tors that believes in the vision. Innovation has to come from the leadership, and it needs to be supported at that level if you’re going to affect change. Howard: I couldn’t agree more. It’s hard to get people to change when you’ve done something the same way for so many years, and nobody thought about doing it differently. People are people, employees are resistant. But when you can share the vision and you have that leadership, employees can get excited about it. Rominiecki: Get their buy-in. It’s really important that everyone believes. High: Innovation is a big factor in long-scale planning, but it is also fundamental throughout the organization. Innovation can occur in very small ways that make big differences. It’s about how our staff engages with people coming into the museum, ways to make the experience more special for our visitors. Those ideas aren’t necessarily things that we as leaders of organizations say to do, those are innovations that come from our staff. It’s absolutely critical that we hire smart staff—people who really care about the organization, and who want to make it better—then empower them to make those changes.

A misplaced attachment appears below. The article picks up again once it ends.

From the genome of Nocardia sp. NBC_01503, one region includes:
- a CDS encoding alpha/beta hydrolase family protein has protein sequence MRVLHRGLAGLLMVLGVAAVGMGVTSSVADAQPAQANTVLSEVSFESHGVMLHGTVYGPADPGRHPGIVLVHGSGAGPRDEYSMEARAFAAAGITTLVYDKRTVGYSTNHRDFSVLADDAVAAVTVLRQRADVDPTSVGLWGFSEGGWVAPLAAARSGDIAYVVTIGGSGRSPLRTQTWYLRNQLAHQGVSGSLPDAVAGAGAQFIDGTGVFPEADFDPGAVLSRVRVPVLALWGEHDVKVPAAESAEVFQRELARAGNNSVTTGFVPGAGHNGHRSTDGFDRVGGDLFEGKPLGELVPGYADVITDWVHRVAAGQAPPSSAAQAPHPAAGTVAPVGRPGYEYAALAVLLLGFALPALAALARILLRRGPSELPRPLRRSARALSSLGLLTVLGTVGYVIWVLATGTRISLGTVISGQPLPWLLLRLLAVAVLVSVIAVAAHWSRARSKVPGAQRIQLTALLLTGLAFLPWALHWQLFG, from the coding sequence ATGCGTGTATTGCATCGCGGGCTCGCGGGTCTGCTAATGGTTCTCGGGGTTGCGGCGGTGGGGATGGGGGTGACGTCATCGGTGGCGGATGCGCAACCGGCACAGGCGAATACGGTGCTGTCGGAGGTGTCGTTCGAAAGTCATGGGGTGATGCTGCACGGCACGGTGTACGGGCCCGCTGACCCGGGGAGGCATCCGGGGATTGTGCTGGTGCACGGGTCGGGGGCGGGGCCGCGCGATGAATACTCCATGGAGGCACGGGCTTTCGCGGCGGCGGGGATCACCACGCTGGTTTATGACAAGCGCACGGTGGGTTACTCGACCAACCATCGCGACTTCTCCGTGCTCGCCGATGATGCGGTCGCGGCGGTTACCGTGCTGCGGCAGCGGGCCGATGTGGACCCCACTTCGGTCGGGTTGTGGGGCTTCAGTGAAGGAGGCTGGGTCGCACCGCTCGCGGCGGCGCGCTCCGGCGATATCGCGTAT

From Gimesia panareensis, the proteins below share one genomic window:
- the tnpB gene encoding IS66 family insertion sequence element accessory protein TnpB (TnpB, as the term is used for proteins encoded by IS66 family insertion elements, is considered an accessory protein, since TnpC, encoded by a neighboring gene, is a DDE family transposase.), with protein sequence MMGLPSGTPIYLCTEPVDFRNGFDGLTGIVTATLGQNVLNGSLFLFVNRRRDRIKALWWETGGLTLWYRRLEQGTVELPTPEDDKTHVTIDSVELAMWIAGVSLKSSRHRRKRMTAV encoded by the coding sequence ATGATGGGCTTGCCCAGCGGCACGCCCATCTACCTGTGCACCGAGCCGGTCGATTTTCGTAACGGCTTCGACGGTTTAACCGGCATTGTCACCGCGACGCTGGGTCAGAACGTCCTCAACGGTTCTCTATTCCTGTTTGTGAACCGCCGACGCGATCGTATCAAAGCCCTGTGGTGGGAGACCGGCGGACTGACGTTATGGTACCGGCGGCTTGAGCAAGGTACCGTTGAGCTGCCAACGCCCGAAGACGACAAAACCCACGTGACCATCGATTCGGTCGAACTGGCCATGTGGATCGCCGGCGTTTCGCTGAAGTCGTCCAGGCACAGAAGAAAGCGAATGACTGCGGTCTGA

HOW DO YOU DISTINGUISH OPPORTUNITIES FOR INNOVATION FROM ‘IF IT AIN’T BROKE, DON’T FIX IT’? High: There’s a lot of low-hanging fruit that you go after, easy things where you can have success. Then you can begin to be a little more creative. Start off with things that you can really gauge the impact of. Early on in our membership program, our focus was on building base level members. Our upper-level members were five and they gave $1,000 or more. A very easy thing to do was to simply establish a new level of membership that gave access at higher levels and created greater interest, greater return on investment. That program expanded dramatically. Rominiecki: There’s always room for improvement, no matter how well an organization is doing. You always have to be looking at what you’re doing and constantly taking a fresh angle. From our bottoms-up strategic planning process, we arrived at repositioning ourselves as a living museum, with changing exhibits, programs and events. Because we heard people say, “I’ve been to Selby Gardens. It’s beautiful,” as if they didn’t have a reason to come back. As a result, we found ourselves at the